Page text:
Kapisa Men and Things Related

Kapisa is an Afghanistan province northeast of Kabul.  Every Afghan province produces men of a distinctive look and character, but nowhere are these qualities more admirable than Kapisa. My judgment is based largely on my experiences with “H,” my interpreter for eight months in Khowst.  H hails from one of Kapisa’s leading families, and when I met him he already had five years of service translating for US forces and UN agencies.  I have refrained from posting pictures or mentioning H so far in this blog, for fear of publicizing information that the Taliban might use against him.  Now, however, H has left Khowst for relatively safer environs, so let me sing his praises.  Many Americans operating in Iraq and Afghanistan fall in love with their interpreters, on whom we depend so much for our success.  But I had the chance to judge many, and none could hold a candle to H when it came to all facets of translation:   conversation and small group discussions, large-scale briefings, in Dari or Pashtun, while speaking with dirt-poor farmers or provincial Governors, private or general.  With H, I was sure I could resolve any situation to our advantage and probably have a lot of fun doing it. His smarts, resourcefulness, courage, and good humor were exceptional but also representative, for I knew many other Kapisa men who shared them.

I say all that in part to say this.  This week, I’ve met a group of Afghanistan National Military Academy cadets who are at West Point to participate in “Sandhurst,” a military skills competition for officers-in-training the world over.  Many of the NMA cadets are from Kapisa, and to say they remind me of H is an understatement.  Not only do they look like him, they radiate the same cheerfulness, alertness, confidence and optimism.

Yesterday I took this picture of an Afghan cadet shimmying across a “one rope bridge”:

In the course of the day, I also met Colonel James Wilhite.   Early in the war, Colonel Wilhite received the mission of standing-up the Afghan National Military Academy, which now flourishes as one of the great success stories of our post-9/11 Afghanistan involvement.  Colonel Wilhite has just published a memoir called We Answered the Call:  Building the Crown Jewel of Afghanistan that is informative, entertaining, and reflective of my own experiences.   Colonel Wilhite has an abiding respect for Afghans, and by unequivocally trusting and befriending his counterparts, he earned in spades their commitment to the project and their gratitude.  I like to think that’s the way it worked for me, too.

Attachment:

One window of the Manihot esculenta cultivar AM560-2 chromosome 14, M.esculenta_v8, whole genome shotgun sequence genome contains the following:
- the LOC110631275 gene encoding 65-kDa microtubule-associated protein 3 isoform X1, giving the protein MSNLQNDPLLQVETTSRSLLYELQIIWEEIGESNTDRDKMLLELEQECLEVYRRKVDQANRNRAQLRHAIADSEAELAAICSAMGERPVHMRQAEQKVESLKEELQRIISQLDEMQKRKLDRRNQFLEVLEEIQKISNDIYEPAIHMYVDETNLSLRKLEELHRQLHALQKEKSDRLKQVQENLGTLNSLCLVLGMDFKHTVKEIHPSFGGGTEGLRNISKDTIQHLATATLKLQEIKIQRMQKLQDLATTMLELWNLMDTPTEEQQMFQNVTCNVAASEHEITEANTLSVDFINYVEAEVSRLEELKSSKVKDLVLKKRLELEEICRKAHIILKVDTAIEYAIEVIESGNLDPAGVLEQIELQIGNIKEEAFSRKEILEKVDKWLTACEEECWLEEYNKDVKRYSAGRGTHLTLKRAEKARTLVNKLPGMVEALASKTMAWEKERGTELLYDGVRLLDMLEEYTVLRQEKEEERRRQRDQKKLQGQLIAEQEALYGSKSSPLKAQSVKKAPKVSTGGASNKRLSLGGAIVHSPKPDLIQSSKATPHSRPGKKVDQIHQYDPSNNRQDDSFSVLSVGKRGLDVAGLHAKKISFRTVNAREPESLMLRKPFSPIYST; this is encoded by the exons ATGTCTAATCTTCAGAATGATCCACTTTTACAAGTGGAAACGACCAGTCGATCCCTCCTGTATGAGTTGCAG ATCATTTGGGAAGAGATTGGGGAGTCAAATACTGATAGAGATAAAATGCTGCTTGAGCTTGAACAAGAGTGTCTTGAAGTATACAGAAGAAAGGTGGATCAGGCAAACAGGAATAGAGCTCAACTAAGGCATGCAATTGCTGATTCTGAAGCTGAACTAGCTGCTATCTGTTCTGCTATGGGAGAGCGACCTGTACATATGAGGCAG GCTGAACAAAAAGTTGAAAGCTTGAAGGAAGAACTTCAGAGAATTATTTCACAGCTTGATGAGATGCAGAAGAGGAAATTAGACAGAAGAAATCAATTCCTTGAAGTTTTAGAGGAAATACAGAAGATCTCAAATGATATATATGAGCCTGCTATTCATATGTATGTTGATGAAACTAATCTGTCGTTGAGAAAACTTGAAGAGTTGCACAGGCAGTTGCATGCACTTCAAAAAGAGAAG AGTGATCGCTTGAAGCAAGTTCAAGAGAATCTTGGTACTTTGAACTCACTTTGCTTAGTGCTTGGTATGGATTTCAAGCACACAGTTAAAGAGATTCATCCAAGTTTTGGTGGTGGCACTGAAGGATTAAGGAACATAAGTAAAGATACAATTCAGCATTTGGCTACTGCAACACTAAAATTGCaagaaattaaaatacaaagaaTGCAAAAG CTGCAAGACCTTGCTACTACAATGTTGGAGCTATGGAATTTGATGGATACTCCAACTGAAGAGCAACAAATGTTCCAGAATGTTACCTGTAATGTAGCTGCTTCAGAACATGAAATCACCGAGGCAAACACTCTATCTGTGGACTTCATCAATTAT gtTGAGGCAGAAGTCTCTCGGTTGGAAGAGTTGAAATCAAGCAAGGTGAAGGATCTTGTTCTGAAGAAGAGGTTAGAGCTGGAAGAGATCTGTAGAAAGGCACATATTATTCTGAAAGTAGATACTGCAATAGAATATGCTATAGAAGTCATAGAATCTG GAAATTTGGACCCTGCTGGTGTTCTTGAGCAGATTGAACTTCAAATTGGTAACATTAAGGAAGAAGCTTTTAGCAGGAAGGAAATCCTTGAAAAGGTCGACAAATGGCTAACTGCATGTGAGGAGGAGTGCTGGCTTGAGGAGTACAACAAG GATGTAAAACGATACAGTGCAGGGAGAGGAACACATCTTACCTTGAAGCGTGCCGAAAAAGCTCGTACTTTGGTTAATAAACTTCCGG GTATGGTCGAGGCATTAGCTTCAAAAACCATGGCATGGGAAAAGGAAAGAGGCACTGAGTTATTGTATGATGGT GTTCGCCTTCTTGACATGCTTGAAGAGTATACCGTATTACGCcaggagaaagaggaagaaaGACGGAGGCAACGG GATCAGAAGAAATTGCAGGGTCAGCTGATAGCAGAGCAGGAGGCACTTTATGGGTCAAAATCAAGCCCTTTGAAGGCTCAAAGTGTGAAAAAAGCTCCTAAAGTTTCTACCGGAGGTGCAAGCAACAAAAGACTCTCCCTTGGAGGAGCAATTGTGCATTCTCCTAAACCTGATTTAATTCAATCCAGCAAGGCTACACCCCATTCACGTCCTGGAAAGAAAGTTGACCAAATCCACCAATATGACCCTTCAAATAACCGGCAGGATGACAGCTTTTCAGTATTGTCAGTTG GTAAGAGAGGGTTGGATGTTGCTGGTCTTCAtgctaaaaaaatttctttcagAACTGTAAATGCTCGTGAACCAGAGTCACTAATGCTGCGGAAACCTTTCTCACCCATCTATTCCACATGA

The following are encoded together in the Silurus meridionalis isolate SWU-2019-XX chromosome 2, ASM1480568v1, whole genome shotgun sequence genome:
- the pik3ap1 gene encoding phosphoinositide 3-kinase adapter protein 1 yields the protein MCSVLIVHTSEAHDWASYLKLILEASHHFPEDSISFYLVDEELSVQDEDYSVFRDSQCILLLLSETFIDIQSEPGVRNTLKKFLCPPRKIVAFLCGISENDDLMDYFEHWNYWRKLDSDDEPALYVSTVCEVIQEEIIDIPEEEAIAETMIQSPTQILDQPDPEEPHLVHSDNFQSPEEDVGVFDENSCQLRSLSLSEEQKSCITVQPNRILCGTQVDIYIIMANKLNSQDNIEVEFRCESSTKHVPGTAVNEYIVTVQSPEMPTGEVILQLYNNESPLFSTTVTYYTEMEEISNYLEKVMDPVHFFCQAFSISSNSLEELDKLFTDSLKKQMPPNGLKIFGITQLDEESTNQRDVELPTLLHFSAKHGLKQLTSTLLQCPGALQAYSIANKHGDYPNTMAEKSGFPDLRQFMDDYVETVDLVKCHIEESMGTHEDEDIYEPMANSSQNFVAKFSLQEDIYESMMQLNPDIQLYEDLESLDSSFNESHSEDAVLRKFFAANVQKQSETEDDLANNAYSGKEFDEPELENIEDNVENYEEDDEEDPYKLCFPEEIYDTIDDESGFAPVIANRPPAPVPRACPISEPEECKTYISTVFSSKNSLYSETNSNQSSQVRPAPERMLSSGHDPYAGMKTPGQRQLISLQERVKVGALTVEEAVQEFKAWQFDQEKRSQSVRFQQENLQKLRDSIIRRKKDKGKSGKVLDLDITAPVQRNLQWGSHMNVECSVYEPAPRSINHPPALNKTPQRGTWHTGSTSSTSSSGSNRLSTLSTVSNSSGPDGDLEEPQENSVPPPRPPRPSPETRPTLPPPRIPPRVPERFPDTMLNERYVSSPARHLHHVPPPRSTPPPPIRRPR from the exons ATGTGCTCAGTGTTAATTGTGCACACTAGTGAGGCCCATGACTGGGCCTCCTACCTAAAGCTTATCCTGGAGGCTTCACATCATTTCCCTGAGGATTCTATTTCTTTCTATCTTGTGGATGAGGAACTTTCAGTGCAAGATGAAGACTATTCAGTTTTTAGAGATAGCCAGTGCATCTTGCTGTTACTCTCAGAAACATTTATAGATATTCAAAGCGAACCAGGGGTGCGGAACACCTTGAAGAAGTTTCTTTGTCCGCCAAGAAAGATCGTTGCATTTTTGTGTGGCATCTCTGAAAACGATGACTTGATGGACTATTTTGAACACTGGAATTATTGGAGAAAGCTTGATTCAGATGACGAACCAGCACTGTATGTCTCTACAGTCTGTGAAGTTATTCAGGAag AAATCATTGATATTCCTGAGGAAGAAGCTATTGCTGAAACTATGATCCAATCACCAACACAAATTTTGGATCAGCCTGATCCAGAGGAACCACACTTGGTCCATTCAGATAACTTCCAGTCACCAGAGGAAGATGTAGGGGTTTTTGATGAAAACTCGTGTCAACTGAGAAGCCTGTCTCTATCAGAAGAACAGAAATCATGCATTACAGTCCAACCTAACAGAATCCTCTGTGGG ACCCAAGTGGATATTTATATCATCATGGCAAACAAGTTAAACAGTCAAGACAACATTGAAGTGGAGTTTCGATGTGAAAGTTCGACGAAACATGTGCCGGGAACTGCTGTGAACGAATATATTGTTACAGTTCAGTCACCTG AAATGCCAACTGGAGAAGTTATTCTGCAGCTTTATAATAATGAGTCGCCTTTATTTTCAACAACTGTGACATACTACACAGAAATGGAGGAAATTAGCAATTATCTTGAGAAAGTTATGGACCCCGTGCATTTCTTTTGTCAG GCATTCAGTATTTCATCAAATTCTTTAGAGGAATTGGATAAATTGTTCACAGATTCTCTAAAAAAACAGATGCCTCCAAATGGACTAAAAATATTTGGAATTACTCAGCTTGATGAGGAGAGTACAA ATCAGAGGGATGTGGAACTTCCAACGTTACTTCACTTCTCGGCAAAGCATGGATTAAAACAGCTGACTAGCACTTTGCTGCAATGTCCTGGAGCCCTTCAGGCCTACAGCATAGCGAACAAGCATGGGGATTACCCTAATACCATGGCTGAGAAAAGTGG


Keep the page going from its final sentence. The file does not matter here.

3 Responses to “Kapisa Men and Things Related”

  1. Chris Brown Says:

    Hey Pete,

    I enjoyed your encomium to “H”! You made him sound like an indispensable resource.

    Do you think he will rise to a position of prominent leadership in Afghanistan, or will he remain in a more conjunctive position as a translator extraordinaire?


  2. Col James Wilhite Says:

    Thank you for the kind words. You are so correct in your relation with translators. I told people that I put my life in my translator’s hands on a daily bases.

    I have very much enjoyed telling my story of the National Military Academy of Afghanistan. You can go to my website at:
    http://weansweredthecall.tatepublishing.net and see where I have been, where I am going and some of my photos. The academy is continuing to grow with 650 cadets brought on board in the most recent class!

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